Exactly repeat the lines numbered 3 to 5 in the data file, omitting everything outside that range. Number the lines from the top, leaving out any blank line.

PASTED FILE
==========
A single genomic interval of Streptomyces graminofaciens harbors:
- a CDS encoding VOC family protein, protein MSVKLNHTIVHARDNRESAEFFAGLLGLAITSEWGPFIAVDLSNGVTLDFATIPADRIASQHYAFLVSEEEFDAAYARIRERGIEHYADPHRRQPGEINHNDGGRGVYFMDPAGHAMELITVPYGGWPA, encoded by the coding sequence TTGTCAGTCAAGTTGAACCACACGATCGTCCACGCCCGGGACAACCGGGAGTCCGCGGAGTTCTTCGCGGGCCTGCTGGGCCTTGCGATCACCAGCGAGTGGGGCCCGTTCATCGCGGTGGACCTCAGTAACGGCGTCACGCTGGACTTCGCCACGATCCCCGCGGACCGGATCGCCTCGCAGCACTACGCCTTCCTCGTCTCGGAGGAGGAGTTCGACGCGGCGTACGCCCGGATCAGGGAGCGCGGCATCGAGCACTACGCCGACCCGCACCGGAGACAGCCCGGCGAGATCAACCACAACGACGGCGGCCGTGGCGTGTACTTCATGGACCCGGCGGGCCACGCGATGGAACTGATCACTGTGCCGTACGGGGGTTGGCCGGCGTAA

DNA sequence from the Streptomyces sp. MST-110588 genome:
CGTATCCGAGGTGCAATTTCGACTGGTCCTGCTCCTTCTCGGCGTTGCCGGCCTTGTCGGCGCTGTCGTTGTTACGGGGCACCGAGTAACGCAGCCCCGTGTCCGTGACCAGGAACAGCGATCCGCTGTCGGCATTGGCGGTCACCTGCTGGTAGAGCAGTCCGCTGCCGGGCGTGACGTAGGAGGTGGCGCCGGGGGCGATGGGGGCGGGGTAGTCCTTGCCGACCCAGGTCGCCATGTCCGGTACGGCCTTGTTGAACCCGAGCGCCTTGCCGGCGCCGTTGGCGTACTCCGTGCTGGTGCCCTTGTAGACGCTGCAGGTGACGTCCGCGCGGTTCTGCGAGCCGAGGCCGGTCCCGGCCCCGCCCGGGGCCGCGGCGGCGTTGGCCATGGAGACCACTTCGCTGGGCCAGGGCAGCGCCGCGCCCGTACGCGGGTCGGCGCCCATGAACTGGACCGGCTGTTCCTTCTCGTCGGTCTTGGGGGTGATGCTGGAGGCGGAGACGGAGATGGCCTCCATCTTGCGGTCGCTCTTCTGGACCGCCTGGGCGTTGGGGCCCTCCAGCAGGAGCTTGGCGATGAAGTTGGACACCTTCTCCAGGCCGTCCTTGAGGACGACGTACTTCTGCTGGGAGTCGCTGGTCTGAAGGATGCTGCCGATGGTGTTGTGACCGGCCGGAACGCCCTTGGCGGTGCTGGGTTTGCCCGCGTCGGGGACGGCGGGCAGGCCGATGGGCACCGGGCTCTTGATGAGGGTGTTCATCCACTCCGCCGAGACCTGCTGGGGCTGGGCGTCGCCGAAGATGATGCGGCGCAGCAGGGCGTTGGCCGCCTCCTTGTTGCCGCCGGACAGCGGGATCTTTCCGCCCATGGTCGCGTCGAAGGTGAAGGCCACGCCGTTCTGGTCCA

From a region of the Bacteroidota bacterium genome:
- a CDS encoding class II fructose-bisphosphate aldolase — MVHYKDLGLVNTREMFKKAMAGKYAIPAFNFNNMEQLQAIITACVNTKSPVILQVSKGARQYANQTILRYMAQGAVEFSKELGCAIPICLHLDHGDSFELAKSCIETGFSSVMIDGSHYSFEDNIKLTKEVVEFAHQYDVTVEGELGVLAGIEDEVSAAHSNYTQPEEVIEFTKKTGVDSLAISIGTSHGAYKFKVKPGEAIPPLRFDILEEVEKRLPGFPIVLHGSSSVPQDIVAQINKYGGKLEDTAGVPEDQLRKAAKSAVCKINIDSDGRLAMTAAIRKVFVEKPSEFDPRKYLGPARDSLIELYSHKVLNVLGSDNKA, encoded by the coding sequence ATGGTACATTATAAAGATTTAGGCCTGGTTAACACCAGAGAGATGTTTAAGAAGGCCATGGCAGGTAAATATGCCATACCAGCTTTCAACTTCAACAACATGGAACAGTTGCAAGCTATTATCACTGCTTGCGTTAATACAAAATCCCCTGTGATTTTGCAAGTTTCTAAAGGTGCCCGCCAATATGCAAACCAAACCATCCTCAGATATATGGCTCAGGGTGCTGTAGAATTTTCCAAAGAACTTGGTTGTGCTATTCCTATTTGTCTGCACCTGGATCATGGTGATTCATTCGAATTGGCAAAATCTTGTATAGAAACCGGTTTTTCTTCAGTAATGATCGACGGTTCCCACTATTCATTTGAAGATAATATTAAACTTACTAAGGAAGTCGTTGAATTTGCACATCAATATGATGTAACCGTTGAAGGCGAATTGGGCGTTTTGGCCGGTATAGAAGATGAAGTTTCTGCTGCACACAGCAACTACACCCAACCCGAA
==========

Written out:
DNA sequence from the Streptomyces sp. MST-110588 genome:
CGTATCCGAGGTGCAATTTCGACTGGTCCTGCTCCTTCTCGGCGTTGCCGGCCTTGTCGGCGCTGTCGTTGTTACGGGGCACCGAGTAACGCAGCCCCGTGTCCGTGACCAGGAACAGCGATCCGCTGTCGGCATTGGCGGTCACCTGCTGGTAGAGCAGTCCGCTGCCGGGCGTGACGTAGGAGGTGGCGCCGGGGGCGATGGGGGCGGGGTAGTCCTTGCCGACCCAGGTCGCCATGTCCGGTACGGCCTTGTTGAACCCGAGCGCCTTGCCGGCGCCGTTGGCGTACTCCGTGCTGGTGCCCTTGTAGACGCTGCAGGTGACGTCCGCGCGGTTCTGCGAGCCGAGGCCGGTCCCGGCCCCGCCCGGGGCCGCGGCGGCGTTGGCCATGGAGACCACTTCGCTGGGCCAGGGCAGCGCCGCGCCCGTACGCGGGTCGGCGCCCATGAACTGGACCGGCTGTTCCTTCTCGTCGGTCTTGGGGGTGATGCTGGAGGCGGAGACGGAGATGGCCTCCATCTTGCGGTCGCTCTTCTGGACCGCCTGGGCGTTGGGGCCCTCCAGCAGGAGCTTGGCGATGAAGTTGGACACCTTCTCCAGGCCGTCCTTGAGGACGACGTACTTCTGCTGGGAGTCGCTGGTCTGAAGGATGCTGCCGATGGTGTTGTGACCGGCCGGAACGCCCTTGGCGGTGCTGGGTTTGCCCGCGTCGGGGACGGCGGGCAGGCCGATGGGCACCGGGCTCTTGATGAGGGTGTTCATCCACTCCGCCGAGACCTGCTGGGGCTGGGCGTCGCCGAAGATGATGCGGCGCAGCAGGGCGTTGGCCGCCTCCTTGTTGCCGCCGGACAGCGGGATCTTTCCGCCCATGGTCGCGTCGAAGGTGAAGGCCACGCCGTTCTGGTCCA

From a region of the Bacteroidota bacterium genome: